Mentions: We were also able to confirm that ERK1/2 activation occurs at an early stage of HAstV1 infection. The phosphorylation level of various kinases was examined at different times post-infection by Western blotting for both phosphorylated and phosphorylation-independent epitopes of each kinase (Figure 2A). The signal intensity of each band relative to that of each mock-infected sample at 0.25 hpi is presented in Figure 2C. Compared with that of the mock-infected sample, the phosphorylation levels of ERK1/2 were noticeably elevated at the early time points (0.25 hpi and 0.5 hpi) (Figure 2A, “pERK” and Figure 2C, “ERK”). Similarly, the p38 phosphorylation level appeared to be elevated at 0.25 hpi (Figure 2A, “pp38” and Figure 2C, “p38”). A marginal increase in the phosphorylation level of JNK was observed in the infected cells throughout the time points examined (Figure 2A, “pJNK” and Figure 2C, “JNK”). However, only the phosphorylation of ERK1/2, and not that of p38 and JNK, was necessary for infection, judged from the results of the capsid protein expression assay performed with inhibitors specific to these kinases (Figure 1A). We noted that the level of phosphorylated ERK1/2 increased at 8 hpi (Figure 2A, right “pERK”), an observation not reported earlier [19]. This is unlikely to be related to any infection event because phosphorylated ERK1/2 was similarly elevated at this time point in the mock-infected sample (left “pERK” panel).

Bottom Line: Inhibition of protein kinase A (PKA) activation was found to block a later phase of HAstV1 production.Our results reveal a previously unknown, essential role of PI3K in the life cycle of HAstV1.Our results also reveal the role of PKA in viral production.

View Article: PubMed Central - HTML - PubMed

Affiliation: Section of Gene Therapy, Department of Aging Intervention, National Center for Geriatrics and Gerontology, 35, Gengo, Morioka, Obu, Aichi 474-8522, Japan.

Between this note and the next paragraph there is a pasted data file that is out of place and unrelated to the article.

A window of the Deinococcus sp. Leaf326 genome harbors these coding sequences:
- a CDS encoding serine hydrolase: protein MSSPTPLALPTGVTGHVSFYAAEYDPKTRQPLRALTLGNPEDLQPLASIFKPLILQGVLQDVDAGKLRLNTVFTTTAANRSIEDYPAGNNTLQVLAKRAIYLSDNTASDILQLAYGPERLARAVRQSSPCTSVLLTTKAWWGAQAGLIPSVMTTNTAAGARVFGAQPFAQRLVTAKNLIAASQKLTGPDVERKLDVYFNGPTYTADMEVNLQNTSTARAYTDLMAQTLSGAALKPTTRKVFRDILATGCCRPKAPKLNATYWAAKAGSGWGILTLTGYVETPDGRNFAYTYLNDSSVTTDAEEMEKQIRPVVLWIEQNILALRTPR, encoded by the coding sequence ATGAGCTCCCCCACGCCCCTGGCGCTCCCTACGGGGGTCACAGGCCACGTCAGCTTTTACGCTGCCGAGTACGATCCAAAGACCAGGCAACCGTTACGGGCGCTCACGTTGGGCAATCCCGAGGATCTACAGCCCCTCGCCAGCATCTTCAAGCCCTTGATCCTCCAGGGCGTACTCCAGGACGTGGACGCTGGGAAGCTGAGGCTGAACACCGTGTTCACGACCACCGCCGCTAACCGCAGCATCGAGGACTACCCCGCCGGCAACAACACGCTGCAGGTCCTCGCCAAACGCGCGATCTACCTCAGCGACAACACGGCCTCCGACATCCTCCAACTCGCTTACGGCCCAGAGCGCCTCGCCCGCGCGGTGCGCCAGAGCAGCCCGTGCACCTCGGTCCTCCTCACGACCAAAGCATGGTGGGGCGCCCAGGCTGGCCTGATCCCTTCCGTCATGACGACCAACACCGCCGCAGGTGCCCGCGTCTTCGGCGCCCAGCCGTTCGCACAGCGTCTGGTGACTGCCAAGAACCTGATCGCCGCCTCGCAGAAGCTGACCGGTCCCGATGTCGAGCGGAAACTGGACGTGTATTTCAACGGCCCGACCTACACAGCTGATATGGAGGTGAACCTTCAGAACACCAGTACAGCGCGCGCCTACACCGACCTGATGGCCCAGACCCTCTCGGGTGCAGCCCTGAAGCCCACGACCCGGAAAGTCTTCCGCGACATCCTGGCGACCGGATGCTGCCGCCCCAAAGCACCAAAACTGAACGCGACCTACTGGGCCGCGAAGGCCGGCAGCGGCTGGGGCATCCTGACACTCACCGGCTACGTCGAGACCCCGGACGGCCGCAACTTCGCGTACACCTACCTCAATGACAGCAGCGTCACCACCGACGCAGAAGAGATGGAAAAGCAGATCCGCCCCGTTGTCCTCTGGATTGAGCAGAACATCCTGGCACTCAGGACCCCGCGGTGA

ABSTRACT

Background: Upon initial contact with a virus, host cells activate a series of cellular signaling cascades that facilitate viral entry and viral propagation within the cell. Little is known about how the human astrovirus (HAstV) exploits signaling cascades to establish an infection in host cells. Recent studies showed that activation of extracellular signal-regulated kinase 1/2 (ERK1/2) is important for HAstV infection, though the involvement of other signaling cascades remains unclear.

Methods: A panel of kinase blockers was used to search for cellular signaling pathways important for HAstV1 infection. To determine their impact on the infectious process, we examined viral gene expression, RNA replication, and viral RNA and capsid protein release from host cells.

Results: Inhibitors of phosphoinositide 3-kinase (PI3K) activation interfered with the infection, independent of their effect on ERK 1/2 activation. Activation of the PI3K signaling cascade occurred at an early phase of the infection, judging from the timeframe of Akt phosphorylation. PI3K inhibition at early times, but not at later times, blocked viral gene expression. However, inhibiting the downstream targets of PI3K activation, Akt and Rac1, did not block infection. Inhibition of protein kinase A (PKA) activation was found to block a later phase of HAstV1 production.

Conclusions: Our results reveal a previously unknown, essential role of PI3K in the life cycle of HAstV1. PI3K participates in the early stage of infection, possibly during the viral entry process. Our results also reveal the role of PKA in viral production.

Show MeSH
Related in: MedlinePlus